Bluetooth wireless technology is a short-range radio technology, which is developed for Personal Area Network (PAN). Bluetooth is a standard developed by a group of electronics manufacturers that allows any sort of electronic equipment — from computers and cell phones to keyboards and headphones — to make its own connections, without wires, cables or any direct action from a user. It is an ad hoc type network operable over a small area such as a room. Bluetooth wireless technology makes it possible to transmit signals over short distances between telephones, computers and other devices and thereby simplify communication and synchronization between devices. It is a global standard that:

·         Eliminates wires and cables between both stationary and mobile devices

·         Facilitates both data and voice communication

·         Offers the possibility of ad hoc networks and delivers the ultimate synchronicity between all your personal devices

Bluetooth is a dynamic standard where devices can automatically find each other, establish connections, and discover what they can do for each other on an ad hoc basis. Bluetooth is intended to be a standard that works at two levels:

·         It provides agreement at the physical level — Bluetooth is a radio-frequency standard.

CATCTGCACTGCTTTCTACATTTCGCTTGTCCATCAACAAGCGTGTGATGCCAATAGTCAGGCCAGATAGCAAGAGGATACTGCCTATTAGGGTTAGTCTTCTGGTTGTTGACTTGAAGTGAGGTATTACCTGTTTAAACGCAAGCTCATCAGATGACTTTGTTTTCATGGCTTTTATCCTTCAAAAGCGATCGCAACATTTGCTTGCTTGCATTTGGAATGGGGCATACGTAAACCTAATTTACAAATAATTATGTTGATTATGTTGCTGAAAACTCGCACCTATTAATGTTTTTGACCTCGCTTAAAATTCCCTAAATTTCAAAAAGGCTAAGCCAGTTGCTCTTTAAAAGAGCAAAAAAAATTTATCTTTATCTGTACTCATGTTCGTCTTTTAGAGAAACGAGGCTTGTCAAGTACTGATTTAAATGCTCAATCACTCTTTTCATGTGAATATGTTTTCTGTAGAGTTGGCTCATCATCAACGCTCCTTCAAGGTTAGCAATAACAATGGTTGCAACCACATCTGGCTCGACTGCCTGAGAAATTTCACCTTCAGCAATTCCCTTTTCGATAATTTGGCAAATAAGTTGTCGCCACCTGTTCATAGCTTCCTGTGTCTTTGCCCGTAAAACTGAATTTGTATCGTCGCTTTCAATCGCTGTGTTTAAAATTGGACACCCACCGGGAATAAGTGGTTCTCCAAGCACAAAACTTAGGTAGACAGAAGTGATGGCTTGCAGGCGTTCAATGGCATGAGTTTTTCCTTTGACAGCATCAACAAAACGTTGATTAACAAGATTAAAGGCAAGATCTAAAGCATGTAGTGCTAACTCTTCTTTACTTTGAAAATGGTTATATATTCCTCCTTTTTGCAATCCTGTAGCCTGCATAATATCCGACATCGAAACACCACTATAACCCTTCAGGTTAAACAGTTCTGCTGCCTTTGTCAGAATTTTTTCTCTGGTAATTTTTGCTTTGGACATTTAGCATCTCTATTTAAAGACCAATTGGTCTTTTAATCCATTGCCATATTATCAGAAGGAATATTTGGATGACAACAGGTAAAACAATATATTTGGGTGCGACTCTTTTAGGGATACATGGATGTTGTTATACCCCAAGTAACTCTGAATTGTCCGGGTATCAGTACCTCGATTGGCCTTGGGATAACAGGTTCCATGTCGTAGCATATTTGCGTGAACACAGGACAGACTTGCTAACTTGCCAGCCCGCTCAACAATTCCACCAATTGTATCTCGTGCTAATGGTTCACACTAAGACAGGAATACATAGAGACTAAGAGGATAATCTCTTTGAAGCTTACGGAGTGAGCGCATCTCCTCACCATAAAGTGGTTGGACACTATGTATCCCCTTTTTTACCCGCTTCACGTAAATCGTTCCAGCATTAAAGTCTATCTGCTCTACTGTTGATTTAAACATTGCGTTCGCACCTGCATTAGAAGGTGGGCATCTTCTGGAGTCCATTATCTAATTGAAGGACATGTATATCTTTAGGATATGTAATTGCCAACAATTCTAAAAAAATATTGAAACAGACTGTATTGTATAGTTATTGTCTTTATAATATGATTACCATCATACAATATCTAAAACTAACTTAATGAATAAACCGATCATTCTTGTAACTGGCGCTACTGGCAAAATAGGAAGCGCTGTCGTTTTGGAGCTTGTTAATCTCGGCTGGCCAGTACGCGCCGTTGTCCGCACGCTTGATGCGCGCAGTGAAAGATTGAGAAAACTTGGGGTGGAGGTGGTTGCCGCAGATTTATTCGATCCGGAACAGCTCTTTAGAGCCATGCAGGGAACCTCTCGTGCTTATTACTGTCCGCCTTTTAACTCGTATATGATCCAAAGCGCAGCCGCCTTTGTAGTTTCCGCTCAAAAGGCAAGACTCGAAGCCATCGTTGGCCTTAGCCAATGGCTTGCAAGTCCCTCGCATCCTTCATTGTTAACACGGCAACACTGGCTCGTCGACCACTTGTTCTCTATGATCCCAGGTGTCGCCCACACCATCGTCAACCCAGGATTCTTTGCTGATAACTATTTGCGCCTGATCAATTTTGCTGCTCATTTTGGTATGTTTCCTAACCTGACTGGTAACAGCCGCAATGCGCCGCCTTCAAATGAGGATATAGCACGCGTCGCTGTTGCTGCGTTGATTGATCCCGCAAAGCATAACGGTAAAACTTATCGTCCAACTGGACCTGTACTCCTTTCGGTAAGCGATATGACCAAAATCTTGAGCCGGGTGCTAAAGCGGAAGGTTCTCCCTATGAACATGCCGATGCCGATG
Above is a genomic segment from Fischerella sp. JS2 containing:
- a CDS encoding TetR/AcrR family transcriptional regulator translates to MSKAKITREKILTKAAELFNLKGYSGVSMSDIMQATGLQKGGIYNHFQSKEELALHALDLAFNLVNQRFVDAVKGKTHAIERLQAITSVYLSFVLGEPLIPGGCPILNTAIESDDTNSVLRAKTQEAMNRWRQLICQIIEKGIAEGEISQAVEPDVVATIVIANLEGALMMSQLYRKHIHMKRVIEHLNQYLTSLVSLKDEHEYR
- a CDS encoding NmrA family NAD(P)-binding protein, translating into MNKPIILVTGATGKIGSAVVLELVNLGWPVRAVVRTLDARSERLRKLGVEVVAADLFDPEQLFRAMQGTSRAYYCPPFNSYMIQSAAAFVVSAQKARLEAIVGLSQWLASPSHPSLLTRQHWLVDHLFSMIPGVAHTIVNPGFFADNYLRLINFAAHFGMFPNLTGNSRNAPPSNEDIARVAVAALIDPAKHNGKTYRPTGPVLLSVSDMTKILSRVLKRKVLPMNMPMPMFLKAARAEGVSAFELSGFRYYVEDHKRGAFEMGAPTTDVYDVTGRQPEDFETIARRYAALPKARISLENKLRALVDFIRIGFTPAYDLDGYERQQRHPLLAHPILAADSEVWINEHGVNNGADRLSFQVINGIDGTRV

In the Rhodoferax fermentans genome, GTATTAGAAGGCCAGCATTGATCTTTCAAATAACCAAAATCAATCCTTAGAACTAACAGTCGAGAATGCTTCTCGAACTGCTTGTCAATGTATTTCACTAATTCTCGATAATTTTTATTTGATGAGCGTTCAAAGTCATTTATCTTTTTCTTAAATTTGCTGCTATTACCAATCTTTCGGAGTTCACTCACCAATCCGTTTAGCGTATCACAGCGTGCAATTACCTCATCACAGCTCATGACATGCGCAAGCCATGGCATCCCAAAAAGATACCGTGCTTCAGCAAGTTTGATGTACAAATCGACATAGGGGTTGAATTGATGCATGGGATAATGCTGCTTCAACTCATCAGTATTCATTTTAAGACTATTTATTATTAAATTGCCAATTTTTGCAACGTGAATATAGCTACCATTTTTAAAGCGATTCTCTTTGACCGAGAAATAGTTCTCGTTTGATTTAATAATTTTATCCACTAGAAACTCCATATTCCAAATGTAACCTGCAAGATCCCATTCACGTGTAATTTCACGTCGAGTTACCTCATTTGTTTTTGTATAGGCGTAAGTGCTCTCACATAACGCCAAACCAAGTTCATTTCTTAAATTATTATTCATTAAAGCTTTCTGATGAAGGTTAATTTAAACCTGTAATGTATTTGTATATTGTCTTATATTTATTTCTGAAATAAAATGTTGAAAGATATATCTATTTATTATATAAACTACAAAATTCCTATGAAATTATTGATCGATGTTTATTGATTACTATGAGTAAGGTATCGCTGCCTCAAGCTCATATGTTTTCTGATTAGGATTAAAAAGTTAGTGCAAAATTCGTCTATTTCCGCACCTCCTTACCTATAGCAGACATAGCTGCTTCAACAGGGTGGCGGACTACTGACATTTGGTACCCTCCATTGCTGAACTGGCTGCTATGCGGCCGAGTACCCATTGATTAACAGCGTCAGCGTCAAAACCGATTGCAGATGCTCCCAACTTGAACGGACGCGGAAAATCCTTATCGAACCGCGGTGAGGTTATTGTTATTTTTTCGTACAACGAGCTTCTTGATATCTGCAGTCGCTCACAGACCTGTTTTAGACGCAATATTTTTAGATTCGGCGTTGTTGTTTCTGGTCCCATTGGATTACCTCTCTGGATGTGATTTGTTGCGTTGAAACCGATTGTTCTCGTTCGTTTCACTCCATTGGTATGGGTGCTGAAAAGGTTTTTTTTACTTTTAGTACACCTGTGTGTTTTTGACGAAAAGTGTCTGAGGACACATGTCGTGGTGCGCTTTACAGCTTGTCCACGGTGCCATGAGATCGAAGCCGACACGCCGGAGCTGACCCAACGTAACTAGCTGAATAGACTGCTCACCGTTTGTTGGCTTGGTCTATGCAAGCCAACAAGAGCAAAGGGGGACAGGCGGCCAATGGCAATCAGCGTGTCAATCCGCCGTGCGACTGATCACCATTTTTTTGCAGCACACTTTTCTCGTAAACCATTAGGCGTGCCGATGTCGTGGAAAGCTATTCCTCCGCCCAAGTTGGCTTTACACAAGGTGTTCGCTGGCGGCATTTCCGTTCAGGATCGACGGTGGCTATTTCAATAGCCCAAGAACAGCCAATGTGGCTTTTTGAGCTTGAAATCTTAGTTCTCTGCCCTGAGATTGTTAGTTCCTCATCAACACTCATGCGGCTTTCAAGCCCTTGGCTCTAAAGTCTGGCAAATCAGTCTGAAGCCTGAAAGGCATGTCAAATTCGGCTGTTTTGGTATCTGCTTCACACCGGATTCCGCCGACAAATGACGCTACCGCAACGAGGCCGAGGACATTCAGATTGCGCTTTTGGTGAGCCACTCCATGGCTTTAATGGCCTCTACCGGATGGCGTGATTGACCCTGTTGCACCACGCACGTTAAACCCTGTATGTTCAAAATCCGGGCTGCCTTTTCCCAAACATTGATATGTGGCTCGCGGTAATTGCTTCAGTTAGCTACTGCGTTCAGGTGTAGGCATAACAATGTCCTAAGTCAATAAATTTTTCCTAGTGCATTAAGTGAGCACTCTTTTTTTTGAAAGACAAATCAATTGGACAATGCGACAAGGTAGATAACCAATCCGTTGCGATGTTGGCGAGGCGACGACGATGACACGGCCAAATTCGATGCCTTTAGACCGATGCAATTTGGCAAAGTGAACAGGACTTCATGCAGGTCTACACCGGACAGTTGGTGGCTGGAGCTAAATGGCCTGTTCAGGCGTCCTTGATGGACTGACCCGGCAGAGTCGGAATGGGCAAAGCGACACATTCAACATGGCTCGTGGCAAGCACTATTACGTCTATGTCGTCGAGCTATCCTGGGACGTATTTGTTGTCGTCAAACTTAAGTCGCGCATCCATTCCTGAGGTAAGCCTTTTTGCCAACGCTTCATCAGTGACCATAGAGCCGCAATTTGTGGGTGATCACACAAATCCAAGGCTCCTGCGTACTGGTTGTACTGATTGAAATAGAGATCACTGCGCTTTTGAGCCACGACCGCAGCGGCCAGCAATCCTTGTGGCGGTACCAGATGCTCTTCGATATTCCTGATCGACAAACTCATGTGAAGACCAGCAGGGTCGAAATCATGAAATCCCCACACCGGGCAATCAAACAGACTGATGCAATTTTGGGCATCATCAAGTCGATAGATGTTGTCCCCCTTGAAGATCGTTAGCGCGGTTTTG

·         It also provides agreement at the next level up, where products have to agree on when bits are sent, how many will be sent at a time and how the parties in a conversation can be sure that the message received is the same as the message sent.

It is conceived initially by Ericsson, before being adopted by a myriad of other companies, Bluetooth is a standard for a small, cheap radio chip to be plugged into computers, printers, mobile phones, etc. A Bluetooth chip is designed to replace cables by taking the information normally carried by the cable, and transmitting it at a special frequency to a receiver Bluetooth chip, which will then give the information received to the computer, phone whatever.


There are two types of topology for Bluetooth – Piconet, Scatter net. The Piconet is a small ad hoc network of devices (normally 8 stations) as shown in Fig. 5.8.1. It has the following features:

·         One is called Master and the others are called Slaves

·         All slave stations synchronizes their clocks with the master

·         Possible communication – One-to-one or one-to-many

·         There may be one station in parked state

·         Each piconet has a unique hopping pattern/ID o Each master can connect to 7 simultaneous or 200+ inactive (parked) slaves per piconet

Figure  Piconet topology of Bluetooth

By making one slave as master of another Piconet, Scatter net is formed by combining several Piconets as shown in Fig. 5.8.2. Key features of the scatter net topology are mentioned below:

·         A Scatter net is the linking of multiple co-located piconets through the sharing of common master or slave devices.

·         A device can be both a master and a slave.

·         Radios are symmetric (same radio can be master or slave).

·       High capacity system, each piconet has maximum capacity (720 Kbps)

                                  Figure ; Scatternet topology

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